Note from BW of Brazil: The release of a recent children’s book about the African deities known as orixás, or orishas, is important for a number of reasons. But the two reasons that I want to feature this book release today are the following. 1) Attacks on African-derived religions such as candomblé and umbanda are still a huge problem in Brazil. Misunderstandings and stereotypes about these religions have lead to violent assaults that have lead to the destruction of religious temples and accessories, injuries and even death. 2) With the recent international success of the Black Panther film as well as the works of black artists using comic books to tell Afro-Brazilian history as well as using candomblé mythology to turn orixás into superheroes, there is enormous potential that could be another great idea for film or a mini-series of some sort.
Orixás for children
By Pai Rodney
In launching the collection Livro dos Orixás Para Crianças (Book of Orishas for Children), Arole Cultural makes its debut in the children’s universe and introduces a new literary format, in which writer and illustrator compose together and hope to conquer the reader through text and images, which also convey a discourse and help those who do not yet have the mastery of reading to understand meanings and construct positive representations on the subject.
Conhecendo os Orixás – De Exu a Oxalá (Knowing the Orixás – From Exu to Oxalá) is the first volume of the series, composed of 18 titles, and already comes with the responsibility of opposing the logic of cultural appropriation, returning the deities of candomblé to their black origin and valuing work of authors with a solid technical and academic background, but who also practice and live the religion, knowing very well the need to establish respect and to fight against intolerance and prejudice.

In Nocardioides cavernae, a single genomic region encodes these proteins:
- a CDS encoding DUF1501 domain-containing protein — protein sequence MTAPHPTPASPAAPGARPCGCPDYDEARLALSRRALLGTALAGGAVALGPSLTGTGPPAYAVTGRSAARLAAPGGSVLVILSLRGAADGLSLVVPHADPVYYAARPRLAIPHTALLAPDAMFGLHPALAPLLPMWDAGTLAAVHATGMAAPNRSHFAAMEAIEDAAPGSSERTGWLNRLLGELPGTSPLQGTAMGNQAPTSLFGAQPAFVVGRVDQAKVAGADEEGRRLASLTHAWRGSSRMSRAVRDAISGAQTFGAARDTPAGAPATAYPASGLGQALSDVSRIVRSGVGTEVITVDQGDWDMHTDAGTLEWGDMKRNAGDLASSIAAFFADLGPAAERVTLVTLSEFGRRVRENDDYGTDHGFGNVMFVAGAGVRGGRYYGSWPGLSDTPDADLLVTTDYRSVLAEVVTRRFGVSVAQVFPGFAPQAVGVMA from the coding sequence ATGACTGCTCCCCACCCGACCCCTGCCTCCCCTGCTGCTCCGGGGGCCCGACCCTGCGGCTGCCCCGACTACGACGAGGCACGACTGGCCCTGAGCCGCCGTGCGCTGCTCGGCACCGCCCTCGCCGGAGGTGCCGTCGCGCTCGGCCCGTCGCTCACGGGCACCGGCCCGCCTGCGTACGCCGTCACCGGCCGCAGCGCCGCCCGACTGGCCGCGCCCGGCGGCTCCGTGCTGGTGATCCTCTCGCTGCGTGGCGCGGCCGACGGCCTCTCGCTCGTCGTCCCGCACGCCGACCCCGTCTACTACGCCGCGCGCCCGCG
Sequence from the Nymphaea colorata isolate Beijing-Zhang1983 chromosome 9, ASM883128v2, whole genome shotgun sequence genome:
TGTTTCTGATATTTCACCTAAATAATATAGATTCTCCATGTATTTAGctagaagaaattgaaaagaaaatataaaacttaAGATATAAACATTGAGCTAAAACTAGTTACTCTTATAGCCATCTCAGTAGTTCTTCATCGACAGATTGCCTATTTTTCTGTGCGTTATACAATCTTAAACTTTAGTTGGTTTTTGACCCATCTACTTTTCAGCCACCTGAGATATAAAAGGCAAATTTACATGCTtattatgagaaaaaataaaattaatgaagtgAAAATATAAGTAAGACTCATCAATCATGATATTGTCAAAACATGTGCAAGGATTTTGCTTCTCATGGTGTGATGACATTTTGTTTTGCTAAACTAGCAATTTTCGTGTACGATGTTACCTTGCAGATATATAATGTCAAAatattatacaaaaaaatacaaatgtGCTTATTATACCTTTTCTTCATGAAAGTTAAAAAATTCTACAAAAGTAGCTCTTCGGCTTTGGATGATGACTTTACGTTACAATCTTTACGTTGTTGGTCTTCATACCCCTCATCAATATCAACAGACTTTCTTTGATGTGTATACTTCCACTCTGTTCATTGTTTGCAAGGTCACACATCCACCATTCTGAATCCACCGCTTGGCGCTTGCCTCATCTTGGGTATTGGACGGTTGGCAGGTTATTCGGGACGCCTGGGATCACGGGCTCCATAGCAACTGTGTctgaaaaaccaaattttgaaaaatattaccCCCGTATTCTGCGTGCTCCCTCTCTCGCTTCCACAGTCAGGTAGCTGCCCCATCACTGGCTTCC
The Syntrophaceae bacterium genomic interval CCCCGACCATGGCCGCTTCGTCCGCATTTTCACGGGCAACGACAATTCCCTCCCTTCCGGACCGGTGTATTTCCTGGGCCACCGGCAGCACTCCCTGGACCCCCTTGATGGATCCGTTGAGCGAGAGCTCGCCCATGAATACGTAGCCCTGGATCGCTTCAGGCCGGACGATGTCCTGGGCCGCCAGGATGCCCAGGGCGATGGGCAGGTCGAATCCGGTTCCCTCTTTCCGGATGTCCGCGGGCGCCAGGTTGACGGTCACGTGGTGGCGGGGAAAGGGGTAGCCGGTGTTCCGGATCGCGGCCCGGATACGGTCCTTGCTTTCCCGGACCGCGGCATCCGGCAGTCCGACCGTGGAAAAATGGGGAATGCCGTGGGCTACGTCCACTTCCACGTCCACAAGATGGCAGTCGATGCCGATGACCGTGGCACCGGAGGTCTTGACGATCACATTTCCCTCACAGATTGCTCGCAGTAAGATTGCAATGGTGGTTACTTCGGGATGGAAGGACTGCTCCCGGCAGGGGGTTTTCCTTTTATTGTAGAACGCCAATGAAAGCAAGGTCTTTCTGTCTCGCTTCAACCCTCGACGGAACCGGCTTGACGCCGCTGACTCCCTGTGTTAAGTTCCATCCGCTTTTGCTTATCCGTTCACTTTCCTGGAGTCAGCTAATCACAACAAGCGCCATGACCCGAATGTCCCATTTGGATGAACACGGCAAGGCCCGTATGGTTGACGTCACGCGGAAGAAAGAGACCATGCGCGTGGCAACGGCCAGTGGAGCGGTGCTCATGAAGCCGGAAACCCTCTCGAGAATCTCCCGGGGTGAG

In a didactic and illustrative way, the first volume presents the universe of Afro-Brazilian culture and each of the orixás (orishas) to children and young people, but it serves adults perfectly. Written by Waldete Tristão, the collection’s coordinator, and by the designer and illustrator Caco Bressane, the book helps to know the characteristics, colors, preferred foods, domains and social function of the deities.
These peculiarities of the orixás most worshiped in the Afro-Brazilian religions here have survived by meeting the needs of the enslaved peoples and their descendants, both in invoking the forces of nature, such as rains and storms, and in the success of agriculture and hunting.
Waldete Tristão holds a Ph.D in Education from USP (University of São Paulo) and a Master’s degree in Education: History, Politics and Society from PUC-SP. She has worked professionally for more than 30 years in municipal public education in São Paulo, in nursery schools and day care centers, as a teacher, pedagogical coordinator and trainer of teachers and managers in basic education.
By understanding stories as powerful tools in the formation of people, the author, who is also initiated into the candomblé and percussionist of the “Ilu Obá de Min”, values the literary production of the povo negro (black people) and reiterates the need to combat cultural appropriation and religious intolerance, demonstrating that the education of children and young people to respect diversity is fundamental for the construction of a more just society.